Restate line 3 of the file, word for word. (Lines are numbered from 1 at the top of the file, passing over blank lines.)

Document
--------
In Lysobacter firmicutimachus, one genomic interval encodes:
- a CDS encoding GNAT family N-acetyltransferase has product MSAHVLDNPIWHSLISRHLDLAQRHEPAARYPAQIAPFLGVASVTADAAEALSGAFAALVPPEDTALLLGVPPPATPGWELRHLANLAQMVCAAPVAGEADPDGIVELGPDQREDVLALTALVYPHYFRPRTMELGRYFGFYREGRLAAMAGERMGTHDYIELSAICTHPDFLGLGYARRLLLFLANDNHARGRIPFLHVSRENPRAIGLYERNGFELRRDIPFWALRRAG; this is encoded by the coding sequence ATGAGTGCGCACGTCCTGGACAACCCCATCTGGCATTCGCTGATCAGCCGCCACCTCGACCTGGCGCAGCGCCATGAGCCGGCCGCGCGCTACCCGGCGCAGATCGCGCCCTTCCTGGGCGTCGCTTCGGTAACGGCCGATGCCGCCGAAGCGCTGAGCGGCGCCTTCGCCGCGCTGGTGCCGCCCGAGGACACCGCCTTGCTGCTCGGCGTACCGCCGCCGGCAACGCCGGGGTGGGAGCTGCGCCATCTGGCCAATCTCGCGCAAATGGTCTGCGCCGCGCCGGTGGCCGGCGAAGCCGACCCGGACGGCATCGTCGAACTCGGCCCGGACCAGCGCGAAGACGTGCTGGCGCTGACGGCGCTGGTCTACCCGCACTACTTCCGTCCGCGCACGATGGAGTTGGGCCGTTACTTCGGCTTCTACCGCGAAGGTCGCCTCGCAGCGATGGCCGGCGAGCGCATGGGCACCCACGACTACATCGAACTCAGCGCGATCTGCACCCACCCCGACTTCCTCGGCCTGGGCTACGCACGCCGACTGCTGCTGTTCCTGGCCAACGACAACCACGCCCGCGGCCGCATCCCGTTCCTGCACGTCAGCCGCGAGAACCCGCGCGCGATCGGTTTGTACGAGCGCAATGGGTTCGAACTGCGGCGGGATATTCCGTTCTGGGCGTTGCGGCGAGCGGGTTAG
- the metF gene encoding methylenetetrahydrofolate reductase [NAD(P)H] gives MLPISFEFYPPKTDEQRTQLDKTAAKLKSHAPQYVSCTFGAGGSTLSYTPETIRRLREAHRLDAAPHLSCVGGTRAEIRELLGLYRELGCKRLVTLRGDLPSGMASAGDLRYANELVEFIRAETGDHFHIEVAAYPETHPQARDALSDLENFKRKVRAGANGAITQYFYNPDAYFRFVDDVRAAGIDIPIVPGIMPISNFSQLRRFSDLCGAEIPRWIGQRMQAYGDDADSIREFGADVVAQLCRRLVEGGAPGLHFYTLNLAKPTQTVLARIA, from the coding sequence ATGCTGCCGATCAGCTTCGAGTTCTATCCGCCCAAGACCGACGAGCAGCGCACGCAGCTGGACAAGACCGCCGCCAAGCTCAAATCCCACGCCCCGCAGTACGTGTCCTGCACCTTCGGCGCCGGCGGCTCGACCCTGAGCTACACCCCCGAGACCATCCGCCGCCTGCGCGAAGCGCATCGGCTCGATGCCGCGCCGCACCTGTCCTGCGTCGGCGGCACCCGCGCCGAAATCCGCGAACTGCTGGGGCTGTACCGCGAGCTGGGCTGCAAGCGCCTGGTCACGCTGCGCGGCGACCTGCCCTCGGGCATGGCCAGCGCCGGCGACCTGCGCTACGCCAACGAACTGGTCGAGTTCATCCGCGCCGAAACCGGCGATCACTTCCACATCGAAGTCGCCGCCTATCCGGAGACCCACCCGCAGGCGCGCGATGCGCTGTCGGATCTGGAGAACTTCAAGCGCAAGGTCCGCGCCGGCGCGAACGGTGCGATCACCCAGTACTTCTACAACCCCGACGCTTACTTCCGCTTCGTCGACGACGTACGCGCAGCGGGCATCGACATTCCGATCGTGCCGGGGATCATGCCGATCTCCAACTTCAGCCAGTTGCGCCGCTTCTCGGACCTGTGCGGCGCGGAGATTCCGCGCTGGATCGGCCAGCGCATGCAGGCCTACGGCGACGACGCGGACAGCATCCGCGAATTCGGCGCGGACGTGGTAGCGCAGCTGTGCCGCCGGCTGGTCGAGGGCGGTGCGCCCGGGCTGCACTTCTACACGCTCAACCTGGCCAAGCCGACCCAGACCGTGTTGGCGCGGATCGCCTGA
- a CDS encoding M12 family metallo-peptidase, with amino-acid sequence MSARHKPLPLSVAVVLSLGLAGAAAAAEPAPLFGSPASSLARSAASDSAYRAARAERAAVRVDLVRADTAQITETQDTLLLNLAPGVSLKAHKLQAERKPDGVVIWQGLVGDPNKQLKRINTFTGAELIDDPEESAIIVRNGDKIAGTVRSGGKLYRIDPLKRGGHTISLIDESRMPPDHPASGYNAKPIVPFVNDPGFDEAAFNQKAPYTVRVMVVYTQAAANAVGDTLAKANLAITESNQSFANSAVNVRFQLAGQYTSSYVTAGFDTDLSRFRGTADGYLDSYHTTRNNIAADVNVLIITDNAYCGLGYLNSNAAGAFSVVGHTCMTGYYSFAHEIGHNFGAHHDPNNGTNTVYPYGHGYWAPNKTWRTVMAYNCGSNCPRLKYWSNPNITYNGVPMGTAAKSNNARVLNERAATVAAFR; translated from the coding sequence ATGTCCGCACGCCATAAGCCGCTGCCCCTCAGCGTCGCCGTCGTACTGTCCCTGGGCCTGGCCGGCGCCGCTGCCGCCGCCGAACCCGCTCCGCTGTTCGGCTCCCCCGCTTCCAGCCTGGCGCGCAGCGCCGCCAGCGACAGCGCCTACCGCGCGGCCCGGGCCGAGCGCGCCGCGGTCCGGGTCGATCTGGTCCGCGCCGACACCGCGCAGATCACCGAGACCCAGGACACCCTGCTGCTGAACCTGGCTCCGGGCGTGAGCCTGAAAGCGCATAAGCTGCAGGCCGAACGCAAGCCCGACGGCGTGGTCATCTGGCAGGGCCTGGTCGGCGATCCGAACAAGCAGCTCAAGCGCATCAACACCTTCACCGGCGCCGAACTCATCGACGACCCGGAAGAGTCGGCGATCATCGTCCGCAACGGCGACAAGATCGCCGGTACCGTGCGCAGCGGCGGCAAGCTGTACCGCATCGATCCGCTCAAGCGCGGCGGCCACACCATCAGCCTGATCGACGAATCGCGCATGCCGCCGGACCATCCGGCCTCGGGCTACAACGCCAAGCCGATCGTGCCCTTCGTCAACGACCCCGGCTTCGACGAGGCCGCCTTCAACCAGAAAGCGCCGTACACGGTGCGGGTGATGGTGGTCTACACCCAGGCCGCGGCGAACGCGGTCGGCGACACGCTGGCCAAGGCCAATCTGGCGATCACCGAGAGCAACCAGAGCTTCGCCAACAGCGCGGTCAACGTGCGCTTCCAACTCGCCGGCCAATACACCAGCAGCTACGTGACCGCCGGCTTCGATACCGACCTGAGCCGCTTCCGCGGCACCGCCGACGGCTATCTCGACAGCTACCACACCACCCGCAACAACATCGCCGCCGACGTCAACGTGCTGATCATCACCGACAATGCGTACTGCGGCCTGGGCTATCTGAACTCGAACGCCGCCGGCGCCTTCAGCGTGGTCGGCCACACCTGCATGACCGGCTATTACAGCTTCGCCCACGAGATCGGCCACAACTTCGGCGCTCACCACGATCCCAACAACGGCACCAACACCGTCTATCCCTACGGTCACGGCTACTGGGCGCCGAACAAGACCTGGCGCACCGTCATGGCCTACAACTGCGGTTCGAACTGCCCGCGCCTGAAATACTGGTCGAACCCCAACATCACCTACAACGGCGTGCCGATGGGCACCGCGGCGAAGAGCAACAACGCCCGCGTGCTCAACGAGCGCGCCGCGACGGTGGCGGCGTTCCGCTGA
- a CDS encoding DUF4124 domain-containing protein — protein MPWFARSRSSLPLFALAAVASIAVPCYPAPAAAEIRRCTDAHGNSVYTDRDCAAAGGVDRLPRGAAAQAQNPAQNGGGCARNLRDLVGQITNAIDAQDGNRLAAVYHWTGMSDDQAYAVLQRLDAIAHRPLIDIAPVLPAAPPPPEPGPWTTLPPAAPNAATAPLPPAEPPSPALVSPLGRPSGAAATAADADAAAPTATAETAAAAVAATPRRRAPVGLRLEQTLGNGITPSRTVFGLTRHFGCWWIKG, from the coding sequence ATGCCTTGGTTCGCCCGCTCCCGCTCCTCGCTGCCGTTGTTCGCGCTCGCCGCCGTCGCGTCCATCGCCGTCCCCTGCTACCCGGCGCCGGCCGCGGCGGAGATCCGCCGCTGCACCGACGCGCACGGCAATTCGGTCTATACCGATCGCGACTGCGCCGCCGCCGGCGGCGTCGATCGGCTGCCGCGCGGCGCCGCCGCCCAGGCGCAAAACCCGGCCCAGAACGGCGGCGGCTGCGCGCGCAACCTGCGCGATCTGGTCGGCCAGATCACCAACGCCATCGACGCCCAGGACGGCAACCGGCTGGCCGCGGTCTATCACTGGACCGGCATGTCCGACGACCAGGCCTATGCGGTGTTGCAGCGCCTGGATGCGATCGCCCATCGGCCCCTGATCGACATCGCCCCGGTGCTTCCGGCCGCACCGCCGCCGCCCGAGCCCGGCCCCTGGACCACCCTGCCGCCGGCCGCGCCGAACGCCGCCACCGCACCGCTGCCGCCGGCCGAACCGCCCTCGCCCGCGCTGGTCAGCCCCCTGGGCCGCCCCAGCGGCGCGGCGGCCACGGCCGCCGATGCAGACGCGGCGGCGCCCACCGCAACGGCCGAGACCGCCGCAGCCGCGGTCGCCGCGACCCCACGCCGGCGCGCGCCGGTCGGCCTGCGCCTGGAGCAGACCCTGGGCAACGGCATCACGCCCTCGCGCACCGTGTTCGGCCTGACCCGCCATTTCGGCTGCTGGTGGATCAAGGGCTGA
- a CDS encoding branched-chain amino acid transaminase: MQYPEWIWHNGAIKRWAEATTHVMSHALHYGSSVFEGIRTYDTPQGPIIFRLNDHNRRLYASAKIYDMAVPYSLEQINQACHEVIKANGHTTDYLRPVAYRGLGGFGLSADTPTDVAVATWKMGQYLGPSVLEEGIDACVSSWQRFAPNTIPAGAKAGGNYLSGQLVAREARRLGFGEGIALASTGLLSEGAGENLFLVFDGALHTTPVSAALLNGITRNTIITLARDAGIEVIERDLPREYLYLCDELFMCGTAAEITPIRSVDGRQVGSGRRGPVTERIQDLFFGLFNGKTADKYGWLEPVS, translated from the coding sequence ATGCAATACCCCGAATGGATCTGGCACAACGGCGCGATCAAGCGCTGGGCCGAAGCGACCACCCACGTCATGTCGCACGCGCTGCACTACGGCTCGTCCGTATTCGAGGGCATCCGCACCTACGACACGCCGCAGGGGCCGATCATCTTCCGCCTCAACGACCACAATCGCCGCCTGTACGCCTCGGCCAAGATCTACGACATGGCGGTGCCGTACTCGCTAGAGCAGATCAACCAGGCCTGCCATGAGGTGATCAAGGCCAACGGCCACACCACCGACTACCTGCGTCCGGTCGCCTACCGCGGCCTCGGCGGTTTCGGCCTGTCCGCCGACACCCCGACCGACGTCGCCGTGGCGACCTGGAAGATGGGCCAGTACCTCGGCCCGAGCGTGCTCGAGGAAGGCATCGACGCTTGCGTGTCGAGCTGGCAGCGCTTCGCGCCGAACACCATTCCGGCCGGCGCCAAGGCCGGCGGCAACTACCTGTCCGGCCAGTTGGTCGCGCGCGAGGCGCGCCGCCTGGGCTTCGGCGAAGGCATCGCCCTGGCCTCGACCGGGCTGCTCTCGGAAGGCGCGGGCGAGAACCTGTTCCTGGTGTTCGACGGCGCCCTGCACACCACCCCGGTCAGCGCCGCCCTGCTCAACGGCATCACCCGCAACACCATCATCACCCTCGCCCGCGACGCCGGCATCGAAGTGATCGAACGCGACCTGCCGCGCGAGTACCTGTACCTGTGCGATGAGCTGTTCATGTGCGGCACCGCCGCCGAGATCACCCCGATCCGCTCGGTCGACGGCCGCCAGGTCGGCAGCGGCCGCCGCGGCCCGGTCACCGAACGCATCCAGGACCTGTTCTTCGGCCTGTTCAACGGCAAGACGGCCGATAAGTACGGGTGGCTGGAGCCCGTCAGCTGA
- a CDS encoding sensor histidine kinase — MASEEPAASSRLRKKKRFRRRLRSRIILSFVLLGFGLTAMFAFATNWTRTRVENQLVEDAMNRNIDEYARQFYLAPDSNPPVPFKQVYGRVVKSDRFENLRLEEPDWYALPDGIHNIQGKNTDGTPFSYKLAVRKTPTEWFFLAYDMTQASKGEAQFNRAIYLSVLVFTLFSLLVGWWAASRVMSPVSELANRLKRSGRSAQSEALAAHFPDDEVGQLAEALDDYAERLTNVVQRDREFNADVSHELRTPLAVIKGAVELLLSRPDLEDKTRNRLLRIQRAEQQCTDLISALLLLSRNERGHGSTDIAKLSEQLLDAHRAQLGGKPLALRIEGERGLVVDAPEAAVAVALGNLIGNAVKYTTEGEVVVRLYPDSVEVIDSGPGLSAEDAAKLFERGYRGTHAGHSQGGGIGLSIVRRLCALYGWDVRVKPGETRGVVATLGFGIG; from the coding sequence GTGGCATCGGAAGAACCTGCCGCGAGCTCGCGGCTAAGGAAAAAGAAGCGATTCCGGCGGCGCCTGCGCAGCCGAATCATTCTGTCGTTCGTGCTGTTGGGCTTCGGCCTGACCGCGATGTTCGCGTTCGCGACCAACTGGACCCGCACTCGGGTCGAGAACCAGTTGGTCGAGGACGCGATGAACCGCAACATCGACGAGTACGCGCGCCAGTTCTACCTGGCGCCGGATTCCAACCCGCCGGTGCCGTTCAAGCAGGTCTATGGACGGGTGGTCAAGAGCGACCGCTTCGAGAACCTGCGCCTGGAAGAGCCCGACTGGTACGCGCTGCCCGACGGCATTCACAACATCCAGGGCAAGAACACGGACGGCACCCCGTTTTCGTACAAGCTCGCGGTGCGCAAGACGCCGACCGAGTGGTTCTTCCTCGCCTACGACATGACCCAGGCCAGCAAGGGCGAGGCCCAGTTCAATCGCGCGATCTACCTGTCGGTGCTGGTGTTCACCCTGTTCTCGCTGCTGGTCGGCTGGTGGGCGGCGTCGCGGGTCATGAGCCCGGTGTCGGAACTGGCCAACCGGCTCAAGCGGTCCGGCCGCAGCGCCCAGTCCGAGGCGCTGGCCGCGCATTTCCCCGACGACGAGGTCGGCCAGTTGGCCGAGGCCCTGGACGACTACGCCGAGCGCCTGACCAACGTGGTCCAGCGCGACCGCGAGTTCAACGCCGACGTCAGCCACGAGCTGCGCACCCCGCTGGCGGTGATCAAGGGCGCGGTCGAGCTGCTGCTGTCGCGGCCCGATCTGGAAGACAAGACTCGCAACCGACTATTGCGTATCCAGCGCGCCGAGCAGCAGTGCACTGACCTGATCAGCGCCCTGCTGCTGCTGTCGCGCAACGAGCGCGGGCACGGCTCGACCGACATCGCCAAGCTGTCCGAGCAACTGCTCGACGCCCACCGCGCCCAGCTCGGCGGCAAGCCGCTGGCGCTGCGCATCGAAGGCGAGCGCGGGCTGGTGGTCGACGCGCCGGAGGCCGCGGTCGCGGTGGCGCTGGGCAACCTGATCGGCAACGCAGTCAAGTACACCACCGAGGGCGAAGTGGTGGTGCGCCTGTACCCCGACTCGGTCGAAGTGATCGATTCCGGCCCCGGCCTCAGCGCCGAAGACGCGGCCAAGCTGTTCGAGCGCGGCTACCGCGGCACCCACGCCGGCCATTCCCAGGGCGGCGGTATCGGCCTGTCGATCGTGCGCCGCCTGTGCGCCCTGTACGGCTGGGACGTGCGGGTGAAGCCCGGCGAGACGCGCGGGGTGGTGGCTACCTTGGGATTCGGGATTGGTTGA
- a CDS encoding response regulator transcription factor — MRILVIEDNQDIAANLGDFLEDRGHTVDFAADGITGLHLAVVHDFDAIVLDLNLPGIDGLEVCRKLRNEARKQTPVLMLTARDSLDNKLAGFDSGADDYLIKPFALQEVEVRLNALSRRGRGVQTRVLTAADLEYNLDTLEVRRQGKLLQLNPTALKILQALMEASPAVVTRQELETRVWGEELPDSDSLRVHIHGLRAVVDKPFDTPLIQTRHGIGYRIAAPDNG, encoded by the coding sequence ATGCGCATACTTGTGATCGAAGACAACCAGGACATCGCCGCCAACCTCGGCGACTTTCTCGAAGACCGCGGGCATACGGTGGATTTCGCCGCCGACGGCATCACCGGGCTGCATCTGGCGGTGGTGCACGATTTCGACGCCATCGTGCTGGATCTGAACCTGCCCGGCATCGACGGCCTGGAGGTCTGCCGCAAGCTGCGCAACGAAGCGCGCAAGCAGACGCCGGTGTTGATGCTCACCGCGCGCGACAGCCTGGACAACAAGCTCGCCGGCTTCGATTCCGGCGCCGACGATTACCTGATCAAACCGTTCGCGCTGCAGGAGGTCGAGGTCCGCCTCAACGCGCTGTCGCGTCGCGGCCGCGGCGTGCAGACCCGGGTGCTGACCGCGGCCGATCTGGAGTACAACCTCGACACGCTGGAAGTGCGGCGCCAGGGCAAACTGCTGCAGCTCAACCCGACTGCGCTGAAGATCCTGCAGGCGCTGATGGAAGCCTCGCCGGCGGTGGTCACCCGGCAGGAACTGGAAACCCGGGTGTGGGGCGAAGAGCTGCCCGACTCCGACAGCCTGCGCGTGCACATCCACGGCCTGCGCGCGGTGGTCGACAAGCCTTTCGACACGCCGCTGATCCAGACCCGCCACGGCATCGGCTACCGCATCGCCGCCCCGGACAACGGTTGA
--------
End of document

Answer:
- the metF gene encoding methylenetetrahydrofolate reductase [NAD(P)H] gives MLPISFEFYPPKTDEQRTQLDKTAAKLKSHAPQYVSCTFGAGGSTLSYTPETIRRLREAHRLDAAPHLSCVGGTRAEIRELLGLYRELGCKRLVTLRGDLPSGMASAGDLRYANELVEFIRAETGDHFHIEVAAYPETHPQARDALSDLENFKRKVRAGANGAITQYFYNPDAYFRFVDDVRAAGIDIPIVPGIMPISNFSQLRRFSDLCGAEIPRWIGQRMQAYGDDADSIREFGADVVAQLCRRLVEGGAPGLHFYTLNLAKPTQTVLARIA, from the coding sequence ATGCTGCCGATCAGCTTCGAGTTCTATCCGCCCAAGACCGACGAGCAGCGCACGCAGCTGGACAAGACCGCCGCCAAGCTCAAATCCCACGCCCCGCAGTACGTGTCCTGCACCTTCGGCGCCGGCGGCTCGACCCTGAGCTACACCCCCGAGACCATCCGCCGCCTGCGCGAAGCGCATCGGCTCGATGCCGCGCCGCACCTGTCCTGCGTCGGCGGCACCCGCGCCGAAATCCGCGAACTGCTGGGGCTGTACCGCGAGCTGGGCTGCAAGCGCCTGGTCACGCTGCGCGGCGACCTGCCCTCGGGCATGGCCAGCGCCGGCGACCTGCGCTACGCCAACGAACTGGTCGAGTTCATCCGCGCCGAAACCGGCGATCACTTCCACATCGAAGTCGCCGCCTATCCGGAGACCCACCCGCAGGCGCGCGATGCGCTGTCGGATCTGGAGAACTTCAAGCGCAAGGTCCGCGCCGGCGCGAACGGTGCGATCACCCAGTACTTCTACAACCCCGACGCTTACTTCCGCTTCGTCGACGACGTACGCGCAGCGGGCATCGACATTCCGATCGTGCCGGGGATCATGCCGATCTCCAACTTCAGCCAGTTGCGCCGCTTCTCGGACCTGTGCGGCGCGGAGATTCCGCGCTGGATCGGCCAGCGCATGCAGGCCTACGGCGACGACGCGGACAGCATCCGCGAATTCGGCGCGGACGTGGTAGCGCAGCTGTGCCGCCGGCTGGTCGAGGGCGGTGCGCCCGGGCTGCACTTCTACACGCTCAACCTGGCCAAGCCGACCCAGACCGTGTTGGCGCGGATCGCCTGA